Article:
UAE's 'Economy Spring' of 2011: 4.9% growth from high oil prices
The UAE’s GDP is estimated to have grown 4.9 percent last year, said the latest report by the International Monetary Fund (IMF), adding that the UAE economy continues to recover from the fallout of the global downturn.
“The recovery of the economy is continuing despite the uncertain global economic environment. High oil prices and increased production, strong growth in Asia, and the UAE’s perceived safe haven status in the context of the regional turmoil contributed to an estimated real GDP growth of 4.9 percent in 2011,” IMF said in its latest Article IV consultation with the UAE.
“Despite the continued weakness of the construction and real estate sectors in the wake of the 2009 crisis, real non-hydrocarbon growth picked up to an estimated 2.7 percent last year, supported by trade, logistics, and tourism.” For 2012, the IMF projects oil production to be flat, whereas non-oil growth is expected to strengthen further to 3.5 percent.
“Inflation remained low at 0.9 percent in 2011, mainly due to a continuing decline in housing rents, and price pressures are expected to remain subdued this year,” it said.
Matthew Green, head of Research and Consultancy, UAE at CB Richard Ellis, said: “It is hoped that the positive economic growth forecast for 2012 will provide a stimulus for an improvement in the overall business environment, which could have a knock-on impact for the commercial real estate sector in particular. However, with new stock entering the market, lease rates are likely to remain broadly unchanged, with current rents below 2005 levels.”
Debt restructuring of some government-related entities (GRE), with debt estimated at $30 billion (Dh110.19 billion) maturing this year, remains a challenge, the IMF said. “GRE indebtedness, refinancing needs and reliance on foreign funding remain high, with about $30 billion GRE debt maturing this year and significant amount of debt falling due in 2014—15,” the IMF said.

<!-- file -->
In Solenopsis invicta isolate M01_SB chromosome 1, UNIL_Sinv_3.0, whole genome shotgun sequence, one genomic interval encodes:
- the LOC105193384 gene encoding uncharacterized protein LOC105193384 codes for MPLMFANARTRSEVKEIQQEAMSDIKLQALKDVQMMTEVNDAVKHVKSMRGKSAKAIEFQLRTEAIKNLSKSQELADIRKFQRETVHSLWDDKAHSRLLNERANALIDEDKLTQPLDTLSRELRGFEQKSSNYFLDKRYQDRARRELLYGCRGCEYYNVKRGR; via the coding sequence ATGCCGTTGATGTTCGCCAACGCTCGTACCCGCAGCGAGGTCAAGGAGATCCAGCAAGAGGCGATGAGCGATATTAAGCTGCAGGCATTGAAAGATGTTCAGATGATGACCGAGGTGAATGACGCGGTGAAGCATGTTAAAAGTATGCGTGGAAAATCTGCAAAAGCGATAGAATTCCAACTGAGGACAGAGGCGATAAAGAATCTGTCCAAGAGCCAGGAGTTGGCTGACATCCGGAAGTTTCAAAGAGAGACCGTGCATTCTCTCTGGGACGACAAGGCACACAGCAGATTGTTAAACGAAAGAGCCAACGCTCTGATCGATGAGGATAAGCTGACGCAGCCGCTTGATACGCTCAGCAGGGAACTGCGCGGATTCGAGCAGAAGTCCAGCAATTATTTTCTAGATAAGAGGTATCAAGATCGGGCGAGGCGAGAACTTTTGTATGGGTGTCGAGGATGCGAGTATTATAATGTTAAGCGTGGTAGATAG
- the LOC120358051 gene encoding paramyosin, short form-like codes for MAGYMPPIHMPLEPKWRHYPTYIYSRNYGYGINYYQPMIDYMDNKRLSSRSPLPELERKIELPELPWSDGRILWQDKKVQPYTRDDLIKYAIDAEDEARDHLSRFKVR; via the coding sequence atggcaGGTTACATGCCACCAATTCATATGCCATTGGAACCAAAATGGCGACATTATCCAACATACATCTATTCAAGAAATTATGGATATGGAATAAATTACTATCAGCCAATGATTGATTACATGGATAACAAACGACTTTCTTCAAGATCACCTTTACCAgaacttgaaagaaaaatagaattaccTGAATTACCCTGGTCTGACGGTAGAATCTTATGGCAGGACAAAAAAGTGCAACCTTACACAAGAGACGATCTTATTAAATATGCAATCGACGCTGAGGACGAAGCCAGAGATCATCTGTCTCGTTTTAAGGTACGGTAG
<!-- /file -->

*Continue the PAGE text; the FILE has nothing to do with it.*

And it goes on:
The IMF noted the progress made in restructuring and managing the debt of GREs, but stressed the need for further efforts to mitigate the fiscal risks posed by these entities. “The GREs are still faced with high refinancing needs and are reliant on foreign funding,” it said.
In this context, the IMF encouraged further deleveraging and strengthening of impaired GRE balance sheets, increased transparency, and improvements in corporate governance at GREs.
Despite the accommodative monetary stance under the peg to the US dollar, lending to the private sector has remained sluggish as excess capacity in the real estate sector and the debt overhang still limit lending opportunities, it said. The banking sector has remained well-capitalised and profitable, despite a continued rise in non-performing loans and higher provisioning.
The IMF welcomed the continued economic recovery and favourable nearâ'term outlook, but noted “downside risks from the uncertain global environment and regional geopolitical tensions”.
Going forward, the IMF encouraged UAE authorities to continue their efforts to sustain growth and diversify the economy, while maintaining macroeconomic and financial stability.
The IMF regarded the fiscal stance as appropriately focused on a gradual consolidation to unwind the large fiscal stimulus undertaken in response to the 2009 downturn without undermining the economic recovery. “They [IMF directors] particularly welcomed the consolidation plans in Dubai, which will help improve the emirate’s debt sustainability in the face of contingent liabilities related to government related entities (GRE) and the still weak real estate market,” it said.
Noting the recent federal salary hike and planned increases in development spending in Abu Dhabi, the IMF emphasised the importance of managing the composition of public expenditure carefully. It commended authorities’ efforts to strengthen the coordination of fiscal policies between the federal and emirate governments.
- Life goes on: Kurdistan's merchants thriving at graveyard business
- It's the economy, stupid: Yemen's kidnappings are more about money than politics
- All talk: Why a GCC union does not matter for Arab countries' economies
- Aiding 'Um al-Dunya' or themselves? The Gulf's war over Egypt's economy
- What Arab Spring? The Middle East is undergoing a quiet revolution that is truly transforming the region